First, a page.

Really, that's it. A flaky crust is achieved by layers of fat melting slowly, for which they need to be cold. As long as you use cold water and cold shortening, your crust will turn out just fine.

Here is what you need:


1.5 cups flour
1/3 cup CHILLED water (at least 8 hours in the fridge)
3/4 cup CHILLED Crisco (blah blah blah)

Any kind of all-purpose flour will work, although I don't recommend using 100% whole wheat since it tends to fuck up most baking tasks. I used a cup of white and half a cup of whole wheat, and the crust turned out delicious. You can also use pastry flour, but it's not necessary. I don't recommend bread flour, as gluten is the enemy of a flaky crust. (Also, you can use butter instead of Crisco. Cold butter is impossible to work with, though, so some people recommend grating it beforehand. I've never used butter in crust, but I'm sure you can figure it out for yourself.)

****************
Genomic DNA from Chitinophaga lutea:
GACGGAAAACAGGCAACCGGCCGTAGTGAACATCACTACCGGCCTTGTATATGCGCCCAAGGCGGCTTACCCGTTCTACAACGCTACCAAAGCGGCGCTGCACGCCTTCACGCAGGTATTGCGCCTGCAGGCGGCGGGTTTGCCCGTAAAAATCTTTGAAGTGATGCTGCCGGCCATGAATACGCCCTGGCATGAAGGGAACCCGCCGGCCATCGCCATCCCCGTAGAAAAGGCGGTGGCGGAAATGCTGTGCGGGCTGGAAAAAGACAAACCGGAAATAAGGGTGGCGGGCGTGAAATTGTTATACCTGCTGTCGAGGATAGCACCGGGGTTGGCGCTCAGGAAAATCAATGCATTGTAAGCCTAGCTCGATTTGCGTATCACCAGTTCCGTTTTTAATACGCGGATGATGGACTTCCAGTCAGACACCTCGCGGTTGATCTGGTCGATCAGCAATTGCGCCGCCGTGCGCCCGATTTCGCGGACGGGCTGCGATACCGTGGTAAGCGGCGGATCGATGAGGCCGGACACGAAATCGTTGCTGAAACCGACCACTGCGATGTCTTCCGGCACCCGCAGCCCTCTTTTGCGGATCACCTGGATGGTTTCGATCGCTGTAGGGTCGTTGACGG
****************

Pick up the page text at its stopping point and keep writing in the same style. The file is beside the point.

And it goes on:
Now do this:

1. Mix up the flour and Crisco using two forks (or one of those pastry masher things if you're fancy). The idea is not to mash them together, but to just push the ingredients around, lightly, until they have formed sticky bits of pseudo-dough. Then add the water, until the dough sticks together (but don't make it too wet!). You should be able to work with the dough without it completely flaking apart, but that's it.